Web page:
lj.jpgA strong ground game. He was able to rely on the run a lot early on at Alabama and that gave him plenty of time to focus on the high percentage plays and get into the rhythm of game speed and to develop chemistry with his receivers without having to win the game all by himself. By the end of his career though, he was able to take the whole team on his shoulders and make plays on his own. If he can do the same in the pros, he’ll step up his game and develop nicely.

So I checked in with Arrowhead Pride‘s creator to see what the Chiefs are adding to the pot to support the new kid, and he gave me this:

Herm Edwards is behind him and is known to play young QBs (Pennington)
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Dwayne Bowe, while not a powerhouse just yet, will hopefully be able to be Croyle’s no. 1 guy. We haven’t had a reciever like Bowe in a long time.

As always, its nice to have Tony Gonzalez if you’re a QB.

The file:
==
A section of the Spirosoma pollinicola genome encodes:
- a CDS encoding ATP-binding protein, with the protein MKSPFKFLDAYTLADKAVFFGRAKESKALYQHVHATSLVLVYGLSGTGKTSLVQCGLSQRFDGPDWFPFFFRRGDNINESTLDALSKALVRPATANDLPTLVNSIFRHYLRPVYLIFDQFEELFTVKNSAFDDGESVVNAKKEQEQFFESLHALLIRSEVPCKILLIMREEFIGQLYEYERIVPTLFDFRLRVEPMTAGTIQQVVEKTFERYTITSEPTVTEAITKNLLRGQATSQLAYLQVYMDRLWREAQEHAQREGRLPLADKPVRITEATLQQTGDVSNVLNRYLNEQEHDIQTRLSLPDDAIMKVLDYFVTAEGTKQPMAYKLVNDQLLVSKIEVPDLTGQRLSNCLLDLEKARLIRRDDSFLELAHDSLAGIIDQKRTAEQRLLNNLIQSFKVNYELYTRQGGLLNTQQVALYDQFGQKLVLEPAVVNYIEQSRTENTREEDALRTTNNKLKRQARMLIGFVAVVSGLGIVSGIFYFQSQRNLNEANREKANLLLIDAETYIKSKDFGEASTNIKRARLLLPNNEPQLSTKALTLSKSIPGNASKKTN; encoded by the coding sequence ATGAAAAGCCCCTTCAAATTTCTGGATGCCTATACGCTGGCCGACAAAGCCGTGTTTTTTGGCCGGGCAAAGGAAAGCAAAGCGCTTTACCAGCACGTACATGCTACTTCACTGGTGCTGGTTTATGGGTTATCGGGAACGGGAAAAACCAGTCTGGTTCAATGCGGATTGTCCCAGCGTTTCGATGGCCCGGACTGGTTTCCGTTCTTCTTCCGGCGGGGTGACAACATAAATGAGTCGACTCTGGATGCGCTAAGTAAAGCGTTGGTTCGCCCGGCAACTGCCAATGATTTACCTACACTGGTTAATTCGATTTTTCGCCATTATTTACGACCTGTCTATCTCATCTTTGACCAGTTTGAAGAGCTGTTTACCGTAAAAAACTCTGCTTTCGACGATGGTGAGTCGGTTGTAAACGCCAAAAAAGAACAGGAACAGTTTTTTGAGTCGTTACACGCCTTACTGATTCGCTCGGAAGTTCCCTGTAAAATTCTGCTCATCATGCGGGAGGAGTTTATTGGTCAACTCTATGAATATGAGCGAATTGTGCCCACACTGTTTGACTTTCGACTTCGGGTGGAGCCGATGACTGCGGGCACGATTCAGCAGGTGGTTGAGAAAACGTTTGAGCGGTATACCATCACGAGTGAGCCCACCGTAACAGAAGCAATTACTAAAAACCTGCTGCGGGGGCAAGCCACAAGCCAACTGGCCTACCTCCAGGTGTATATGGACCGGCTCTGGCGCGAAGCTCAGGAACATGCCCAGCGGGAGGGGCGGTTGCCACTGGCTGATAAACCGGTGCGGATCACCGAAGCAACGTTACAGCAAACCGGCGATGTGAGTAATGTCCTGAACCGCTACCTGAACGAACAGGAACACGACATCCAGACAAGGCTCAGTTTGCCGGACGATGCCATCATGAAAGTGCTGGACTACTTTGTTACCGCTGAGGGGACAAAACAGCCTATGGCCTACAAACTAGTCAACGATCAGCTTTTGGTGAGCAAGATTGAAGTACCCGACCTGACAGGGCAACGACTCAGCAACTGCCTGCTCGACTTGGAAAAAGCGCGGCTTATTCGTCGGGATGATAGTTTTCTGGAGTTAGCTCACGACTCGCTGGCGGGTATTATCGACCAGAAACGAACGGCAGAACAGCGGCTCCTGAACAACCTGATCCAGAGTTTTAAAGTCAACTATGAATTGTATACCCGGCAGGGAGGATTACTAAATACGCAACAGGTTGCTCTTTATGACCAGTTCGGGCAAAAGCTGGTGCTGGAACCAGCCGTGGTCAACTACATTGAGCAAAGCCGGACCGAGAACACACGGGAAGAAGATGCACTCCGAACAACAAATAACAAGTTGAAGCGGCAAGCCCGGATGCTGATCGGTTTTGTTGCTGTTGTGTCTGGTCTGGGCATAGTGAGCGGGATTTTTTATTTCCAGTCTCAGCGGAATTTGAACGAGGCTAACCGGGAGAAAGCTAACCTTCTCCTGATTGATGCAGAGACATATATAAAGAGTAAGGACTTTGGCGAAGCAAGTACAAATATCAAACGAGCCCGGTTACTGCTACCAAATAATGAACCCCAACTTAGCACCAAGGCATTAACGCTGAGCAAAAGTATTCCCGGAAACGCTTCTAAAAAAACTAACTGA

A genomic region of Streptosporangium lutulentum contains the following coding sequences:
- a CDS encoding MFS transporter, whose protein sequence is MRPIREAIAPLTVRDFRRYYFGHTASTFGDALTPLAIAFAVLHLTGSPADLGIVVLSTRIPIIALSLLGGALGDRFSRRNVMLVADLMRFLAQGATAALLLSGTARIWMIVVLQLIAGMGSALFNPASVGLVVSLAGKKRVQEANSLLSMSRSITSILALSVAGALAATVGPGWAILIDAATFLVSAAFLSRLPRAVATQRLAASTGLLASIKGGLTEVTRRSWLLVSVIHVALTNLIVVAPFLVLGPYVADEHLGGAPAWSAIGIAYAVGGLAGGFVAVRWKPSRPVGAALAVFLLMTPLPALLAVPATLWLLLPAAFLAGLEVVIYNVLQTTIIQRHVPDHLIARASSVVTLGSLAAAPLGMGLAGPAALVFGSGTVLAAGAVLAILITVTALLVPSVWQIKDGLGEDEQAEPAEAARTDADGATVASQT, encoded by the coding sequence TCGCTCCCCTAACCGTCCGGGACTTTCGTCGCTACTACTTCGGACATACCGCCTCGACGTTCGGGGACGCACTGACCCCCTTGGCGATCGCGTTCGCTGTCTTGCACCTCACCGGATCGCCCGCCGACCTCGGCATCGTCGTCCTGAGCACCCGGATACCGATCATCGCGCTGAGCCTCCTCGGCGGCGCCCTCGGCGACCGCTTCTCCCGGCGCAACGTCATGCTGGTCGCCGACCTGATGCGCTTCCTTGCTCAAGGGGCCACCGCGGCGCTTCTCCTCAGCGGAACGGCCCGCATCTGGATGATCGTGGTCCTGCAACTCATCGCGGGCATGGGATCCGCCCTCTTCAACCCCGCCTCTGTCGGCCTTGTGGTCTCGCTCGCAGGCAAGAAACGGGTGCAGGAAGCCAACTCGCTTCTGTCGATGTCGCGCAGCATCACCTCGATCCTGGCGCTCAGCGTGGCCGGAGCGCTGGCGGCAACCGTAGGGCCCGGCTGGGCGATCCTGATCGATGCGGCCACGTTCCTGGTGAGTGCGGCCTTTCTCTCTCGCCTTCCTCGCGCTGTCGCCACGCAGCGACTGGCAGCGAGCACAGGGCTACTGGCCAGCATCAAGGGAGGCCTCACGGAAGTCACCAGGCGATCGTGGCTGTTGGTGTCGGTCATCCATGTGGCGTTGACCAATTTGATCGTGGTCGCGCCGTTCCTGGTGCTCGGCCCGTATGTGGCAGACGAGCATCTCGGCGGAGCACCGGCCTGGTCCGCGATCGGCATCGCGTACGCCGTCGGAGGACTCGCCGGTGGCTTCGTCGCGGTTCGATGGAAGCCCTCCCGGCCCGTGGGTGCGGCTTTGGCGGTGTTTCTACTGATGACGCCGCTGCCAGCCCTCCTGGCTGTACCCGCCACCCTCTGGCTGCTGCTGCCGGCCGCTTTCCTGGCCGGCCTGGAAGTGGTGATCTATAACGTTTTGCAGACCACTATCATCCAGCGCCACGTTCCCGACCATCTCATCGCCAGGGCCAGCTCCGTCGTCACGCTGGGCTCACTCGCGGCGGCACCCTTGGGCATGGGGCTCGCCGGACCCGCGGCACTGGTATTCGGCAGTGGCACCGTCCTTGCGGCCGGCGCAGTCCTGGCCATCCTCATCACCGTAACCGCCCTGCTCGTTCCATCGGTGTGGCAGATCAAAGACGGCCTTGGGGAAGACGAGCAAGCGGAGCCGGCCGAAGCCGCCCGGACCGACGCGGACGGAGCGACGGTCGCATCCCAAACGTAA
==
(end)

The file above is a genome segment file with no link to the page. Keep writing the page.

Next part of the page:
One more player that will help: Larry Johnson.

Bottom line is that Croyle has the arm, has the smarts and will get the reps to succeed.

So let’s put that all together, and see where Brodie Croyle stands if he takes the field on opening day of 2007:

Toughness – His physical toughness was proven by his ability to play through injury in a power conference. His mental toughness was tested early when he played hard through coaching turmoil, probation, and a lack of quality offensive line play.

Coaching Support – Herm Edwards is putting his tacit support behind the young guy. Some might question this, as Huard had some success with the Chiefs’ offense after Green’s injury in ’06, but KC fans are hungry for the hope of something more than game management.

A Running Game – Nobody can argue that Larry Johnson is the perfect running back for a young QB. He will carry the rock effectively, and defenses will have to stack against him, giving Croyle some open targets. If he’s worked on his blitz pick-ups, he’ll be Croyle’s greatest asset.

gonzalez.jpgA Great Reciever – And I would lay this one on Tony Gonzalez still. Don’t let his up-and-down numbers fool you, Tony G. still has the skills. He has been called on to block more than he had to early in his career, but he’s still a threat in the open field, which Croyle should be able to exploit with the defense keying on Johnson. Add in big, fast first-round pick Dwayne Bowe out of LSU, and that means #12 has options.